This little-known German film retells the true story of the British ocean liner that met a tragic fate. Ernst Fritz Fürbringer plays the president of the White Star Line, who unwisely pressed the Titanic’s captain (Otto Wernicke) to make the swiftest possible crossing to New York. Interestingly, director Herbert Selpin was arrested by the Gestapo during this film’s production, and German censors banned the film for its scenes of panic and terror.
Henry Van Cleve presents himself at the gates of Hell only to find he is closely vetted on his qualifications for entry. Surprised there is any question on his suitability, he recounts his lively life and the women he has known from his mother onwards, but mainly concentrating on his happy but sometimes difficult twenty-five years of marriage to Martha.
Although he’s credited only for story, the dialogue has Fuller’s headline punch, and of course newspapering was an alternative universe he knew inside out. A publisher whose once-honest New York tabloid has been ideologically hijacked is aiming to make a course correction. Minutes after saying, “The power of the press is the freedom to tell the truth–it is not the freedom to twist the truth,” he’s a dead man. The rest of the movie deals with the efforts of his old friend, small-town newsman Guy Kibbee, to complete the paper’s redemption. Made in mid World War II, the picture angrily and explicitly likens homegrown demagoguery to Nazism–and its condemnation of media organizations “playing on the prejudices of stupid people” has acquired fresh relevance. Otto Kruger and Victor Jory (“a little Himmler”) supply the villainy, while Lee Tracy steps up to save the day as a casehardened yellow journalist named Griff.
Spain in the 1930s is the place to be for a man of action like Robert Jordan. There is a civil war going on and Jordan who has joined up on the side that appeals most to idealists of that era — like Ernest Hemingway and his friends — has been given a high-risk assignment up in the mountains. He awaits the right time to blow up a bridge in a cave.
During the Nazi occupation of Czechoslovakia, surgeon Dr. Franticek Svoboda, a Czech patriot, assassinates the brutal “Hangman of Europe”, Reichsprotektor Reinhard Heydrich, and is wounded in the process. In his attempt to escape, he is helped by history professor Stephen Novotny and his daughter Mascha.
Cagney is a human dynamo as a drifter who helps save ailing Grace George from losing her newspaper. The pace is fast, and audiences of all ages will be pleased. The supporting cast, have all the small-town characterizations down pat — with Margaret Hamilton a standout. Cagney himself, had genuine affection for this film, and listed it among his top five movie-making experiences at a retrospective the year before he died.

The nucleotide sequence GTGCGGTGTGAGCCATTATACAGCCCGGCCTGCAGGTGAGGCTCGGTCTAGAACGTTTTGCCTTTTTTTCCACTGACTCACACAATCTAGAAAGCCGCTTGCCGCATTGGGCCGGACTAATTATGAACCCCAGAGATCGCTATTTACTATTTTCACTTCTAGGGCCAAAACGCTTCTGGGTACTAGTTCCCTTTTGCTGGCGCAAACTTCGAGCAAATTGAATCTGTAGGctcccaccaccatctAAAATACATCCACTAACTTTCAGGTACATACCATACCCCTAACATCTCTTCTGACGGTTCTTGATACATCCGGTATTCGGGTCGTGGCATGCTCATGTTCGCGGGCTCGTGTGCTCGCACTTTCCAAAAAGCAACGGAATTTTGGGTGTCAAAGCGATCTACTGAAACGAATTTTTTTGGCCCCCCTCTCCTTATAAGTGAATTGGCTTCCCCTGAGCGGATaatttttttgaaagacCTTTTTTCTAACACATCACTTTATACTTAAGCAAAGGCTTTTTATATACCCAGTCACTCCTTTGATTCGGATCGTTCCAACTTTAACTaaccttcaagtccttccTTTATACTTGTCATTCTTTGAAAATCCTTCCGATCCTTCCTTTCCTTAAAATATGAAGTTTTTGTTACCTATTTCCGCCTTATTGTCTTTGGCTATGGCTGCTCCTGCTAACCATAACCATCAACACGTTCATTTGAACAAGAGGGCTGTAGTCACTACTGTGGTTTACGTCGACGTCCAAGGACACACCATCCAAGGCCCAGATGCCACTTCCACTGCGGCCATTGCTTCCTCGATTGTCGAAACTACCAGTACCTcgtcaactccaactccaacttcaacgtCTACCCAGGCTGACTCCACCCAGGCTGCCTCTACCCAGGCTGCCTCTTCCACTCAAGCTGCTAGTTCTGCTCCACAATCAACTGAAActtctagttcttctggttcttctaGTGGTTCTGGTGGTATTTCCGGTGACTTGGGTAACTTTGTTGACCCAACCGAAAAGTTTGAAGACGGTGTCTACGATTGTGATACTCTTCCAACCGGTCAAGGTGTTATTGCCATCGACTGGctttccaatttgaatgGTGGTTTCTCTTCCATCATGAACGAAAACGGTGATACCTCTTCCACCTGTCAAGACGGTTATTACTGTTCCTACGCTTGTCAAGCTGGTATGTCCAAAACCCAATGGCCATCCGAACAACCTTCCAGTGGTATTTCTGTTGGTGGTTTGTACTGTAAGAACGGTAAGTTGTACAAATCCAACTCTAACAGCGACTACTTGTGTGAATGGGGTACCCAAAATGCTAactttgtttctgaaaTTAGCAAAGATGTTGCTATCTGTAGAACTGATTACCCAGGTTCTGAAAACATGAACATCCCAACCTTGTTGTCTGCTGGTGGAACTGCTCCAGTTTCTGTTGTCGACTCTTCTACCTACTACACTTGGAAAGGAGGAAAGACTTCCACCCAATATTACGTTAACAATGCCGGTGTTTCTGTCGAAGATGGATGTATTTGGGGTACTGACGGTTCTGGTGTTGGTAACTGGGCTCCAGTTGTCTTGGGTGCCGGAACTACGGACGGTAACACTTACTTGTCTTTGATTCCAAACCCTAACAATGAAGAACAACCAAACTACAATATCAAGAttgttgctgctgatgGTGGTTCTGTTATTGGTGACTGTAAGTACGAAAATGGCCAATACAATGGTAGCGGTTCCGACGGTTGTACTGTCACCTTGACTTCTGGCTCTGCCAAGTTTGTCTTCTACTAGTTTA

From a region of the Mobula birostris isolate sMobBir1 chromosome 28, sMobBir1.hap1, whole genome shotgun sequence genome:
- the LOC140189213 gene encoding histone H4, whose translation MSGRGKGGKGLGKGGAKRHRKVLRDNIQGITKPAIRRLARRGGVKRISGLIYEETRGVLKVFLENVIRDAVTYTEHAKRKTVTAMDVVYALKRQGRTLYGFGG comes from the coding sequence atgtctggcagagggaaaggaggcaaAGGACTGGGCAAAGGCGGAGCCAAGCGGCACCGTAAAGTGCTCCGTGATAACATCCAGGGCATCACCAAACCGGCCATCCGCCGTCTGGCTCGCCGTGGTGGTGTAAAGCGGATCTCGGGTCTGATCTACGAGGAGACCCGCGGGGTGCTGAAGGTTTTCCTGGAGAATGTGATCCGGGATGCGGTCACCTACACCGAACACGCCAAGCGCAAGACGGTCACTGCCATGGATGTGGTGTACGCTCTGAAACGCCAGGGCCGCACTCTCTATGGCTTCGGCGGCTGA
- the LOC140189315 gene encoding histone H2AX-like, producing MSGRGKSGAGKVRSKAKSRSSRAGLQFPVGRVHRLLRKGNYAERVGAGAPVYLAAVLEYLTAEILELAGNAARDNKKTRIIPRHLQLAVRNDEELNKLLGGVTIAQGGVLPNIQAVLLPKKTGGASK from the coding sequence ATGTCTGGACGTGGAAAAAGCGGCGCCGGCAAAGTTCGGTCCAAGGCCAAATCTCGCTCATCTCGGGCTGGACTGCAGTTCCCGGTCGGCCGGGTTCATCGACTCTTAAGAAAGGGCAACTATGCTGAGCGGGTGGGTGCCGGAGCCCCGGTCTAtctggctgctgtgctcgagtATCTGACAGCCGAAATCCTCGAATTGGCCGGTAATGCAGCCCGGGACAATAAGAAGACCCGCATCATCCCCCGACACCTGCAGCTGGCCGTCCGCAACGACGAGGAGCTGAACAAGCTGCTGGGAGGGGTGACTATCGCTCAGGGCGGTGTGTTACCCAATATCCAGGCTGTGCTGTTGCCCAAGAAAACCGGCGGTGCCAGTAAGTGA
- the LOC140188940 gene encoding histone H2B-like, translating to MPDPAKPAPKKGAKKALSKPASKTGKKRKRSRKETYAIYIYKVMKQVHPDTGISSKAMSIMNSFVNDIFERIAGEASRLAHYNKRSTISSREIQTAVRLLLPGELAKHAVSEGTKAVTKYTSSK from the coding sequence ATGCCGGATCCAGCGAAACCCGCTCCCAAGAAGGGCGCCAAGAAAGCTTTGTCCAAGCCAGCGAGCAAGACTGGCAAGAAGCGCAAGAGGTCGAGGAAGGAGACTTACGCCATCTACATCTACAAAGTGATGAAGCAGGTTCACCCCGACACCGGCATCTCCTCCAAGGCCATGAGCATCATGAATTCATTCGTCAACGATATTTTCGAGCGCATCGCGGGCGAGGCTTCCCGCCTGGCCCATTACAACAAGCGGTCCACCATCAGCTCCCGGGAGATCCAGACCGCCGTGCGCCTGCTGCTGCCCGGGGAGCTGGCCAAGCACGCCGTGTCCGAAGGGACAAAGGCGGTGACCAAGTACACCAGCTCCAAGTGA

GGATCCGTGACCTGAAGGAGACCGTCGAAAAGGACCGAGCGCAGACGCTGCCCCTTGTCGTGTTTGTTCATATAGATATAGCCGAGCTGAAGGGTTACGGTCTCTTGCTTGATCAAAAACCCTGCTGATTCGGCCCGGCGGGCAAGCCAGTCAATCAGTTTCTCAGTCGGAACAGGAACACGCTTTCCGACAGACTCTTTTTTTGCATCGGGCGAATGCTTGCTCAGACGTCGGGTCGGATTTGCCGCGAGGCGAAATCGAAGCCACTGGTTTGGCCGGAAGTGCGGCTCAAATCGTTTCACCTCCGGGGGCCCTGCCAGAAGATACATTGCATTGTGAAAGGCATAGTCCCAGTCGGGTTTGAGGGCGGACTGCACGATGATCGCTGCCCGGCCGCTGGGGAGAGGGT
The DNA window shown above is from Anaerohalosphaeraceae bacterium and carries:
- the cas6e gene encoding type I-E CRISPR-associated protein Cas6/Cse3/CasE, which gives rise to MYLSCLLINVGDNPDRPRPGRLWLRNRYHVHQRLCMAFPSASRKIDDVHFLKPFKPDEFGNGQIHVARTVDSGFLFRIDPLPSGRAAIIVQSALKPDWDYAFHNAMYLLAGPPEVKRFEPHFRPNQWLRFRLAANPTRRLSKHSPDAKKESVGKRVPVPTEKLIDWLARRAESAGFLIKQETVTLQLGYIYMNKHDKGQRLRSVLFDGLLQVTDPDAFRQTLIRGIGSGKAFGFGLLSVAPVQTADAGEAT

Graverobbers open the grave of the Wolfman and awake him. He doesn’t like the idea of being immortal and killing people when the moon is full, so he tries to find Dr. Frankenstein, in the hopes that the Dr. can cure him, but Frankenstein is dead and only his Monster is alive and this one wants to live, not to die like the Wolfman.
During World War II, Captain Cassidy and his crew of submariners are ordered into Tokyo Bay on a secret mission. They are to gather information in advance of the planned bombing of Tokyo. Along the way, the crew learn about each other as they face the enemy and some of them lose their lives.
A documentary/drama about the training of bombardiers during WWII. Major Chick Davis proves to the U.S. Army the superiority of high altitude precision bombing, and establishes a school for bombardiers. Training is followed in semi-documentary style, with personal dramas in subplots. The climax is a spectacular, if somewhat jingoistic, battle sequence.
Gil Carter and Art Croft ride into a small Nevada town plagued by cattle thieves. Initially suspected of being the rustlers themselves, Carter and Croft eventually join a posse out to get the criminals, who also may be involved in a recent shooting. When the posse closes in on a group that could be the fugitives, they must decide on a course of action, with numerous lives hanging in the balance.
Hard times come for the Carraclough family and they are forced to sell their dog, Lassie, to the rich Duke of Rudling. Lassie, however, is unwilling to remain apart from young Carraclough son Joe and sets out on a long and dangerous journey to rejoin him.
Sergeant Joe Gunn and his tank crew pick up five British soldiers, a Frenchman and a Sudanese man with an Italian prisoner crossing the Libyan Desert to rejoin their command after the fall of Tobruk. Tambul, the Sudanese leads them to an abandoned desert fortress where they hope to find water. Soon a detachment of German soldiers arrives and attempts to barter food for water, but Gunn and his followers refuse. When the Germans attack, Gunn leads his desert-weary men in a desperate battle, hoping that British reinforcements can arrive in time.
A bored young woman, a teen living in Santa Rosa, California, Charlotte “Charlie” Newton (Wright), is frustrated because nothing seems to be happening in her life and that of her family. Then, she receives wonderful news: her uncle (for whom she was named), Charlie Oakley (Cotten), is arriving for a visit. But Uncle Charlie may not be the man he seems to be.